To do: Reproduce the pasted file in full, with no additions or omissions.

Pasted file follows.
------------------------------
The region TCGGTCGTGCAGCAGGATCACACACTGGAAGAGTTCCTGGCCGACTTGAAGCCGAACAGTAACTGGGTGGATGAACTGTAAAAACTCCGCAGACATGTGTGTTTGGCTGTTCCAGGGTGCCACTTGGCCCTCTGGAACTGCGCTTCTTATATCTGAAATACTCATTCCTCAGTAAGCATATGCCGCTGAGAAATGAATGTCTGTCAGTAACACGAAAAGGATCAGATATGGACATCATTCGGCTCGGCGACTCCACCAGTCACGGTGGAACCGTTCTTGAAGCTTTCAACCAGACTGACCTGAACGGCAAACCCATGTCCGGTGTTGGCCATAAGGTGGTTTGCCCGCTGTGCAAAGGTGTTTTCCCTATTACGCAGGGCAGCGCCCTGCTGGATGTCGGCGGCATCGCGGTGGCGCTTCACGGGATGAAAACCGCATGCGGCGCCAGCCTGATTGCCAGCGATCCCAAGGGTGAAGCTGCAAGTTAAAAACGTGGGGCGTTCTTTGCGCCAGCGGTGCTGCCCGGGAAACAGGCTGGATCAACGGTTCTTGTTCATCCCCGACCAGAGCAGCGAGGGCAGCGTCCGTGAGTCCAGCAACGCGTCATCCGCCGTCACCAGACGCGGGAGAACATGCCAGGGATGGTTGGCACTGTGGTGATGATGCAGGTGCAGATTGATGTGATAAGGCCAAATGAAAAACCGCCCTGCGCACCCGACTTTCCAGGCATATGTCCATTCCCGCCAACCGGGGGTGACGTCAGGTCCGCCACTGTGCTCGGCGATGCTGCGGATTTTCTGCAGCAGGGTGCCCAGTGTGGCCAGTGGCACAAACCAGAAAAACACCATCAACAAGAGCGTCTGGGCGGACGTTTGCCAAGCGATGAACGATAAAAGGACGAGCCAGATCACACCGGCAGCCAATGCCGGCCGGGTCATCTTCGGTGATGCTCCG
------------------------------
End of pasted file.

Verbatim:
The region TCGGTCGTGCAGCAGGATCACACACTGGAAGAGTTCCTGGCCGACTTGAAGCCGAACAGTAACTGGGTGGATGAACTGTAAAAACTCCGCAGACATGTGTGTTTGGCTGTTCCAGGGTGCCACTTGGCCCTCTGGAACTGCGCTTCTTATATCTGAAATACTCATTCCTCAGTAAGCATATGCCGCTGAGAAATGAATGTCTGTCAGTAACACGAAAAGGATCAGATATGGACATCATTCGGCTCGGCGACTCCACCAGTCACGGTGGAACCGTTCTTGAAGCTTTCAACCAGACTGACCTGAACGGCAAACCCATGTCCGGTGTTGGCCATAAGGTGGTTTGCCCGCTGTGCAAAGGTGTTTTCCCTATTACGCAGGGCAGCGCCCTGCTGGATGTCGGCGGCATCGCGGTGGCGCTTCACGGGATGAAAACCGCATGCGGCGCCAGCCTGATTGCCAGCGATCCCAAGGGTGAAGCTGCAAGTTAAAAACGTGGGGCGTTCTTTGCGCCAGCGGTGCTGCCCGGGAAACAGGCTGGATCAACGGTTCTTGTTCATCCCCGACCAGAGCAGCGAGGGCAGCGTCCGTGAGTCCAGCAACGCGTCATCCGCCGTCACCAGACGCGGGAGAACATGCCAGGGATGGTTGGCACTGTGGTGATGATGCAGGTGCAGATTGATGTGATAAGGCCAAATGAAAAACCGCCCTGCGCACCCGACTTTCCAGGCATATGTCCATTCCCGCCAACCGGGGGTGACGTCAGGTCCGCCACTGTGCTCGGCGATGCTGCGGATTTTCTGCAGCAGGGTGCCCAGTGTGGCCAGTGGCACAAACCAGAAAAACACCATCAACAAGAGCGTCTGGGCGGACGTTTGCCAAGCGATGAACGATAAAAGGACGAGCCAGATCACACCGGCAGCCAATGCCGGCCGGGTCATCTTCGGTGATGCTCCG